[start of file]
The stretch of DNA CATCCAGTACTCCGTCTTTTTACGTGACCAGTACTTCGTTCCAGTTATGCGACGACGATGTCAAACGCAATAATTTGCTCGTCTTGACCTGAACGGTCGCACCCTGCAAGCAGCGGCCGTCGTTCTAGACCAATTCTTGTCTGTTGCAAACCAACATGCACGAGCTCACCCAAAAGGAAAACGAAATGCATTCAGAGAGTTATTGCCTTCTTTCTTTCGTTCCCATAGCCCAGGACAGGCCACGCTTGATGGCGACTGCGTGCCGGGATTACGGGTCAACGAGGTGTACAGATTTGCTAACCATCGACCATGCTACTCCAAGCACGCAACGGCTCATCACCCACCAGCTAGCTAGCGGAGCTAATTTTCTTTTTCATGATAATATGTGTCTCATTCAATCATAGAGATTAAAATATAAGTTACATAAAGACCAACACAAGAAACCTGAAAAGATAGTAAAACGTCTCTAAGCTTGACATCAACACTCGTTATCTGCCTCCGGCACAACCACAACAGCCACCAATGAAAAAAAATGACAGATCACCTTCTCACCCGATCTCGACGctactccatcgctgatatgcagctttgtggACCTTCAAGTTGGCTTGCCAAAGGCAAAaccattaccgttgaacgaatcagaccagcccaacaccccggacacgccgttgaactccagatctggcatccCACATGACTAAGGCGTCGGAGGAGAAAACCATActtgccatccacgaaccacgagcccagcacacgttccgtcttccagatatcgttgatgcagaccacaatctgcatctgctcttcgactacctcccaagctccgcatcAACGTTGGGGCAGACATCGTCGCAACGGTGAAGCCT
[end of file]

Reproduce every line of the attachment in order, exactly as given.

The stretch of DNA CATCCAGTACTCCGTCTTTTTACGTGACCAGTACTTCGTTCCAGTTATGCGACGACGATGTCAAACGCAATAATTTGCTCGTCTTGACCTGAACGGTCGCACCCTGCAAGCAGCGGCCGTCGTTCTAGACCAATTCTTGTCTGTTGCAAACCAACATGCACGAGCTCACCCAAAAGGAAAACGAAATGCATTCAGAGAGTTATTGCCTTCTTTCTTTCGTTCCCATAGCCCAGGACAGGCCACGCTTGATGGCGACTGCGTGCCGGGATTACGGGTCAACGAGGTGTACAGATTTGCTAACCATCGACCATGCTACTCCAAGCACGCAACGGCTCATCACCCACCAGCTAGCTAGCGGAGCTAATTTTCTTTTTCATGATAATATGTGTCTCATTCAATCATAGAGATTAAAATATAAGTTACATAAAGACCAACACAAGAAACCTGAAAAGATAGTAAAACGTCTCTAAGCTTGACATCAACACTCGTTATCTGCCTCCGGCACAACCACAACAGCCACCAATGAAAAAAAATGACAGATCACCTTCTCACCCGATCTCGACGctactccatcgctgatatgcagctttgtggACCTTCAAGTTGGCTTGCCAAAGGCAAAaccattaccgttgaacgaatcagaccagcccaacaccccggacacgccgttgaactccagatctggcatccCACATGACTAAGGCGTCGGAGGAGAAAACCATActtgccatccacgaaccacgagcccagcacacgttccgtcttccagatatcgttgatgcagaccacaatctgcatctgctcttcgactacctcccaagctccgcatcAACGTTGGGGCAGACATCGTCGCAACGGTGAAGCCT